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. Last Updated: 07/27/2016

Handbook Hopes to Make Business English Coherent

WASHINGTON -- Anyone who has ever tried to read a stock prospectus knows that corporations can't write.

Most reports that companies and mutual funds are required to prepare for investors are so filled with gobbledygook that even financially sophisticated people wonder in some cases whether the intent is to confuse.

Yet public disclosure is essential to the workings of U.S. securities markets. Investors cannot intelligently decide which enterprises deserve their money unless they have useful information.

That is the theme of a "plain English" handbook released Monday by the Securities and Exchange Commission in an attempt to persuade corporate executives and securities lawyers who prepare tens of thousands of disclosure documents each year to "speak to investors in words they can understand."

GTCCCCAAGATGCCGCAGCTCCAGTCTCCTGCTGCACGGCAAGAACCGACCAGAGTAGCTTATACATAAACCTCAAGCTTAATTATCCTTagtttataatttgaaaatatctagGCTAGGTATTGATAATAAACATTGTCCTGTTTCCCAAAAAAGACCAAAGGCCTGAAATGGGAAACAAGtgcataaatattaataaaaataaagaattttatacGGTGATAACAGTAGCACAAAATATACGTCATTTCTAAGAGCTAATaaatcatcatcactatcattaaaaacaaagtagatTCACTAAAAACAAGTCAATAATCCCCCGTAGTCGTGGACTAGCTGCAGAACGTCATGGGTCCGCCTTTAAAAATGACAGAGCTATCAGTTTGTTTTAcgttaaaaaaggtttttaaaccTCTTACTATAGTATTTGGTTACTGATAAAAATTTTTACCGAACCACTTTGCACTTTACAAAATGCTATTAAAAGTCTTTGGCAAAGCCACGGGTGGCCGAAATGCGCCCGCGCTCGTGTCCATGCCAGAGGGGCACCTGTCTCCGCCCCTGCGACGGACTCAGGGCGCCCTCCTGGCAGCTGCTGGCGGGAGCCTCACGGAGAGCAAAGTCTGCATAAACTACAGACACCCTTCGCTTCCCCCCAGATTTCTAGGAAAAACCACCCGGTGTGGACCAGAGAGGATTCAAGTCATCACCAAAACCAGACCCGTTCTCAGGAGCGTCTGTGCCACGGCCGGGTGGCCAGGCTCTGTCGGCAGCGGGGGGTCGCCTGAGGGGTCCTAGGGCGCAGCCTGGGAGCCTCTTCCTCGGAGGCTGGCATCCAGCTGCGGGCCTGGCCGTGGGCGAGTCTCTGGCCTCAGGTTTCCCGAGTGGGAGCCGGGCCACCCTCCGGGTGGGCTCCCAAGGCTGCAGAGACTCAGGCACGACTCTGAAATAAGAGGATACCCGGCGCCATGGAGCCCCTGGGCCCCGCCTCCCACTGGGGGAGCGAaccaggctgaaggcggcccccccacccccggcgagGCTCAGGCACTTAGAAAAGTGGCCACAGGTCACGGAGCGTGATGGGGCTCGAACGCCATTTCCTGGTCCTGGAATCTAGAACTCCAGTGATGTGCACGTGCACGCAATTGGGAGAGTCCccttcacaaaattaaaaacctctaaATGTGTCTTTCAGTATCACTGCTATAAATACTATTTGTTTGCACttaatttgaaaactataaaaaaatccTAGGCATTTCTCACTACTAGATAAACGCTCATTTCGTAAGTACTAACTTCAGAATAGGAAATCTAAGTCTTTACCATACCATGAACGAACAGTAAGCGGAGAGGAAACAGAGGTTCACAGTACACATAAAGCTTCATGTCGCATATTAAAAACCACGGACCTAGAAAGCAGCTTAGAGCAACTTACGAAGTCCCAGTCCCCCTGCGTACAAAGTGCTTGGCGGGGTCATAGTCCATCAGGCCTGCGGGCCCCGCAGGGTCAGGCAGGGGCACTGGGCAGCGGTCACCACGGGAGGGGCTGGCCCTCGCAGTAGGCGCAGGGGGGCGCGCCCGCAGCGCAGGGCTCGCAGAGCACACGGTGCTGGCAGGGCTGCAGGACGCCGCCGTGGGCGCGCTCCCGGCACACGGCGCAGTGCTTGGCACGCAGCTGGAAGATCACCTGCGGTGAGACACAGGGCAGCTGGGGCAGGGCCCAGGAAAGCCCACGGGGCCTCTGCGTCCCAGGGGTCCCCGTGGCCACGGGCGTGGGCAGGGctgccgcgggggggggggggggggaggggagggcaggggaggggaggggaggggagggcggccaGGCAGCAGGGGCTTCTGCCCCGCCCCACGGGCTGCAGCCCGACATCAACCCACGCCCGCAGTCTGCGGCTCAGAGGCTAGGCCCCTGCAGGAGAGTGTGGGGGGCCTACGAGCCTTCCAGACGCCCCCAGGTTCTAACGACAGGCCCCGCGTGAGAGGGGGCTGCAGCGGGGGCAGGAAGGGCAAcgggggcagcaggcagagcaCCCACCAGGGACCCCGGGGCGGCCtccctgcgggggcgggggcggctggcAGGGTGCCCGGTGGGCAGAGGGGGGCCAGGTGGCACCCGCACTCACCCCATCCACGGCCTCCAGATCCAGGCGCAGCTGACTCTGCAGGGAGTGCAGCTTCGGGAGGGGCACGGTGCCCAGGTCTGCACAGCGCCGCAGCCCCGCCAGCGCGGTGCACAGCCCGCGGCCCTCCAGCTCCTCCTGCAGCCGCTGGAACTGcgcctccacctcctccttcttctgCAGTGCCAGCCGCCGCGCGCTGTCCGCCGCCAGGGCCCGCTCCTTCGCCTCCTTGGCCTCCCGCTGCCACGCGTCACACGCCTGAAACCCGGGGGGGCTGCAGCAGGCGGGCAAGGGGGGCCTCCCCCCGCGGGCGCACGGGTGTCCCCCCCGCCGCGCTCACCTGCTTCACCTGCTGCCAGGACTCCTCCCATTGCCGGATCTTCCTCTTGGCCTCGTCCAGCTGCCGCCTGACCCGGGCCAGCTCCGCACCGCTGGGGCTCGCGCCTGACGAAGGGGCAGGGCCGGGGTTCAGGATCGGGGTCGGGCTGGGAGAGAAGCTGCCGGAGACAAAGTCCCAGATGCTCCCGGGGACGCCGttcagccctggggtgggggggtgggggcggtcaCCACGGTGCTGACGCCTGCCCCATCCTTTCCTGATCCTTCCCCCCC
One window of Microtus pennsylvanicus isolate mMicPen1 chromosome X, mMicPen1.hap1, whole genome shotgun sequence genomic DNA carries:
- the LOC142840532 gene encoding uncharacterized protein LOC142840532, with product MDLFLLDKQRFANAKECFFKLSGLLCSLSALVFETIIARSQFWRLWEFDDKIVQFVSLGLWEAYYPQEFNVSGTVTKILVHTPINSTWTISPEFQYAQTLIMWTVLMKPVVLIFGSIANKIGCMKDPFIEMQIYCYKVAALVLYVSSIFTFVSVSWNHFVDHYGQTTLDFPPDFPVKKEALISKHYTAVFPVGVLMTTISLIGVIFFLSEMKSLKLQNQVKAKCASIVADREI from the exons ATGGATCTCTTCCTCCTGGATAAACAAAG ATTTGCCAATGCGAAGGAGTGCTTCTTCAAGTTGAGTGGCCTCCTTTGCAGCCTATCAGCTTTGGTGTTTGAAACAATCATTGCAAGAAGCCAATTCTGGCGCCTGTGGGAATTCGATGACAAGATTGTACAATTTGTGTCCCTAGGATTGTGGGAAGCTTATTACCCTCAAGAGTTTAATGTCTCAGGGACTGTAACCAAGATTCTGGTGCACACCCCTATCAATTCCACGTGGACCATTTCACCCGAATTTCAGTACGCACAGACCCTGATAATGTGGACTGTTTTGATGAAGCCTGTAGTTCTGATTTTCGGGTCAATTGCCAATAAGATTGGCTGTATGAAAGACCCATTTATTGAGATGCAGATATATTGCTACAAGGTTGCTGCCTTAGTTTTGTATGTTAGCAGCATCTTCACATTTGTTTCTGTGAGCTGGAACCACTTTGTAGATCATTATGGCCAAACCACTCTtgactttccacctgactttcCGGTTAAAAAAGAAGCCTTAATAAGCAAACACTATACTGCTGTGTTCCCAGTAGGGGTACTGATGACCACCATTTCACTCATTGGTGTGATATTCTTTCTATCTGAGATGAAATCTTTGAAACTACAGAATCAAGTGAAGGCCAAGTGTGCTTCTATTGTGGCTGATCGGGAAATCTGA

"In some cases, I suspect that a less-than-scrupulous issuer doesn't want us to understand a subject it feels legally obligated to touch upon," writes billionaire investor Warren Buffett in a preface to the handbook.

Among the common problems in disclosure documents, the SEC says, are the use of the passive voice, weak verbs, superfluous words, legal and financial jargon, too many definitions, abstract words and unneeded details.

The guide offers the following example of how a dense sentence can be made clear:

Before: "The foregoing Fee Table is intended to assist investors in understanding the costs and expenses that a shareholder in the Fund will bear directly or indirectly."

After: "This fee table shows the costs and expenses you would pay directly or indirectly if you invested in our fund."